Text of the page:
Know Your Tools: Vacuum Cleaner Care and Feeding

The one thing in your life that should suck

A faithful servant standing at the ready to help sweep away life's messy edges--that's how most of us view our vacuum cleaners. For the most part, it's true. The vacuum cleaner doesn't ask too much of you in order to clean up spills, pet hair, house dust, and general dirt. However, you can enhance how well your vacuum performs its work, keep it running smoothly and extend its life, saving you money and time.

Basic maintenance
First, there is maintenance for the vacuum itself. Whether canister or upright, vacuums share some features in common.

Beaters
If you have a carpet beater--the part which goes round and round on the floor side--check that to make sure the brushes aren't worn and no thread is caught around it. Every so often, you'll have to replace it.Since the brush is belt driven, periodically check for proper belt tension. Some models have vents that have to be clear for proper air flow. While it's easy to forget to read it, the manufacturer's manual will tell you how to change belts, when to take the part or machine in to service, and special tips for best efficiency.

Bags
Before each vacuum excursion, give the bag a check to see if there's room to put more dirt in it. A full bag compromises the suction power of the vacuum, so you'll do yourself and your floors a favor if you change bags often.

There are micro-particle bags available, which claim to turn any vacuum into one that prevents dirt from escaping the vacuum system. If you notice any difference using them, they may be worth the extra cost. [Note: If you're worried about the high cost of some bags, there's always the Complete Tightwad Gazette method: carefully undo one end of the bag, empty it, restaple/duct tape it shut and re-use it. Your Mileage May Vary.--Ed]

In practice
Carpet manufacturers suggest that wall-to-wall carpet be vacuumed every day; our experience shows that you may wish to keep that to just high-traffic areas. Areas receiving little traffic should get a going-over once a week or so to remove dust. This may seem like a daunting schedule, but it's designed to prevent dirt from being ground in so that industrial-strength shampooers need to be used less frequently.

Hard floor surfaces, such as wood or linoleum, should be done on an as-needed basis. Hard floors, of course, need a different nozzle than the carpet beater.

Most people naturally pick up chunky dirt such as small objects before vacuuming, but properly vacuuming wall-to-wall carpet takes more preparation than you might think. Major carpet makers suggest that each section of carpet receive twenty seconds of vacuuming. If you count "One-Mississippi, two-Mississippi," while making pass after pass, you'll soon see most of us don't spend that much time on any one section. Perhaps this could be the new meditation time for harried homemakers. Hard floors need less going over; simply vacuum until dirt is gone.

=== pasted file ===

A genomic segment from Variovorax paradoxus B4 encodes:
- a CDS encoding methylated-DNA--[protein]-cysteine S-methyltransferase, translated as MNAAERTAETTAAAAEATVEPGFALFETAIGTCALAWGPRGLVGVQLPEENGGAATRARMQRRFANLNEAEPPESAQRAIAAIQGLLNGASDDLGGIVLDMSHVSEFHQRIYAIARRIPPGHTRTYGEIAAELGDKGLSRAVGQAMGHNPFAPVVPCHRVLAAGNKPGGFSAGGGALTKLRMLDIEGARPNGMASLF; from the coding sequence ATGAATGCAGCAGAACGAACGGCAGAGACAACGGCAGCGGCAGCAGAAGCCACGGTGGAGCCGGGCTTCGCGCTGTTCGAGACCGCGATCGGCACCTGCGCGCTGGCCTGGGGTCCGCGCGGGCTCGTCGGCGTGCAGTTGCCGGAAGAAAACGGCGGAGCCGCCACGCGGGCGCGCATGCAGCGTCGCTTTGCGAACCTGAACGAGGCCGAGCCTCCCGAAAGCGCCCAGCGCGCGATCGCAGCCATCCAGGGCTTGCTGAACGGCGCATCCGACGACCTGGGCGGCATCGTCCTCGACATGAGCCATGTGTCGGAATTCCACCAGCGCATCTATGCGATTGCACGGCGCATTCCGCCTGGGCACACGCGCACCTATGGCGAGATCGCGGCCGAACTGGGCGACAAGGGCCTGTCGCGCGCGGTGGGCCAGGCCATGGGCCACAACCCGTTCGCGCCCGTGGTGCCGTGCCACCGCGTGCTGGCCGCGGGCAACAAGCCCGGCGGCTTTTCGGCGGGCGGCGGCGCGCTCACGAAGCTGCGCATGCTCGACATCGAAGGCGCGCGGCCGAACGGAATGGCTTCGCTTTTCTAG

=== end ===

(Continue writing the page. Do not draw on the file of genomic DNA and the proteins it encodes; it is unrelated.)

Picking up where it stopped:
Choosing your tool
There are at least four types of vacuum cleaners to choose from. Small, hand-held vacuums ("Dust-Busters") are useful for high-spill areas such as shops, kitchens, and to pick up things like potting soil. They're also easy to move from area to area in a house. "Stick" vacuums are basically large "dust-busters"; they have cups instead of bags and while they are very well-suited for hard floors (better than a broom), they're not so good with carpet.

Upright vacuums are popular. They are especially easy to use on carpet, but less convenient if you need to vacuum many different floor types. Canister vacuums can be used on both carpet and hard floors, since they usually have both a beater attachment and small nozzles to choose from.

Whole-house ("central vac") systems are quite nice, and quite expensive. If you don't have one now, the only thing keeping you from one is a few thousand dollars.

All the machines vary in power and claims about how little dust they release while you vacuum. Reading reviews such as those published in Consumer Reports can help you match your needs to the right kind of vacuum. Nothing really beats a test run, though. Consider only buying a vacuum after going to a shop and really running one through its paces.

If you have a fussy baby, consider using vacuum time as a calming exercise. Some babies love the sound, and most would enjoy being worn in a sling while you move about. Take that time to do your twenty-second meditation and pat the baby.

Contributing Editor Stefani Leto writes and parents in the Bay Area. Mother of an almost-five year old and an infant, she says nothing challenges her mind like parenting. Her work also appears at http://www.windowbox.com and
http://www.folksonline.com/folks/ts/1998/pph.html.

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